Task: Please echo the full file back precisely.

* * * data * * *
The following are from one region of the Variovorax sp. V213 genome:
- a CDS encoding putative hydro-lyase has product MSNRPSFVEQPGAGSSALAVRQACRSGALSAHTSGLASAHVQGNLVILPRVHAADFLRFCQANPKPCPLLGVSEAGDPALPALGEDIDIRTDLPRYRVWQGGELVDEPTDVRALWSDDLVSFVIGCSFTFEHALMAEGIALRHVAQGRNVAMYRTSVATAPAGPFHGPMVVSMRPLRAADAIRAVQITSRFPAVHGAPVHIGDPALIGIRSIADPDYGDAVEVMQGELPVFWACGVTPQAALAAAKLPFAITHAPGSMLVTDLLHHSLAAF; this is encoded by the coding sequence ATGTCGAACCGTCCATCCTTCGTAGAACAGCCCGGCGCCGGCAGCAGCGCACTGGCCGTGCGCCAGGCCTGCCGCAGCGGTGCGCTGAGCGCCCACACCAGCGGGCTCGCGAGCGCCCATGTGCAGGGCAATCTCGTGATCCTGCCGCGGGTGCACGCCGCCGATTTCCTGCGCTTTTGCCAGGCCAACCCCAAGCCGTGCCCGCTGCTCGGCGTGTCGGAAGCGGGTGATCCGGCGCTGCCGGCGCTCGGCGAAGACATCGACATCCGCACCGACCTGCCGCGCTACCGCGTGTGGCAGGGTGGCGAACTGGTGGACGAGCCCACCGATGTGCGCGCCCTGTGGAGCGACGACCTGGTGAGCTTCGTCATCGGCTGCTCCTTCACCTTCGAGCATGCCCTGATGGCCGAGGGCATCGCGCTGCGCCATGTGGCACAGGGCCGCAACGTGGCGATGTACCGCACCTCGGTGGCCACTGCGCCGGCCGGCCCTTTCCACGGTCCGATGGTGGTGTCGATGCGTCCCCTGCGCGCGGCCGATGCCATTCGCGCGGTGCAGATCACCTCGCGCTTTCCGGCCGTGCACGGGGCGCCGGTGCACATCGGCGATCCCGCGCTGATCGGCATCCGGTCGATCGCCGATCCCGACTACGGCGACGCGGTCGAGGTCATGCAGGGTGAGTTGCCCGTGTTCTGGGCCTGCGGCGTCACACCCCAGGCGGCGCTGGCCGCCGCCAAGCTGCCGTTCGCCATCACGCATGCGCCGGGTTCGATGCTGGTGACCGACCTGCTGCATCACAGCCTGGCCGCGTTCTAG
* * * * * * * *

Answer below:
The following are from one region of the Variovorax sp. V213 genome:
- a CDS encoding putative hydro-lyase has product MSNRPSFVEQPGAGSSALAVRQACRSGALSAHTSGLASAHVQGNLVILPRVHAADFLRFCQANPKPCPLLGVSEAGDPALPALGEDIDIRTDLPRYRVWQGGELVDEPTDVRALWSDDLVSFVIGCSFTFEHALMAEGIALRHVAQGRNVAMYRTSVATAPAGPFHGPMVVSMRPLRAADAIRAVQITSRFPAVHGAPVHIGDPALIGIRSIADPDYGDAVEVMQGELPVFWACGVTPQAALAAAKLPFAITHAPGSMLVTDLLHHSLAAF; this is encoded by the coding sequence ATGTCGAACCGTCCATCCTTCGTAGAACAGCCCGGCGCCGGCAGCAGCGCACTGGCCGTGCGCCAGGCCTGCCGCAGCGGTGCGCTGAGCGCCCACACCAGCGGGCTCGCGAGCGCCCATGTGCAGGGCAATCTCGTGATCCTGCCGCGGGTGCACGCCGCCGATTTCCTGCGCTTTTGCCAGGCCAACCCCAAGCCGTGCCCGCTGCTCGGCGTGTCGGAAGCGGGTGATCCGGCGCTGCCGGCGCTCGGCGAAGACATCGACATCCGCACCGACCTGCCGCGCTACCGCGTGTGGCAGGGTGGCGAACTGGTGGACGAGCCCACCGATGTGCGCGCCCTGTGGAGCGACGACCTGGTGAGCTTCGTCATCGGCTGCTCCTTCACCTTCGAGCATGCCCTGATGGCCGAGGGCATCGCGCTGCGCCATGTGGCACAGGGCCGCAACGTGGCGATGTACCGCACCTCGGTGGCCACTGCGCCGGCCGGCCCTTTCCACGGTCCGATGGTGGTGTCGATGCGTCCCCTGCGCGCGGCCGATGCCATTCGCGCGGTGCAGATCACCTCGCGCTTTCCGGCCGTGCACGGGGCGCCGGTGCACATCGGCGATCCCGCGCTGATCGGCATCCGGTCGATCGCCGATCCCGACTACGGCGACGCGGTCGAGGTCATGCAGGGTGAGTTGCCCGTGTTCTGGGCCTGCGGCGTCACACCCCAGGCGGCGCTGGCCGCCGCCAAGCTGCCGTTCGCCATCACGCATGCGCCGGGTTCGATGCTGGTGACCGACCTGCTGCATCACAGCCTGGCCGCGTTCTAG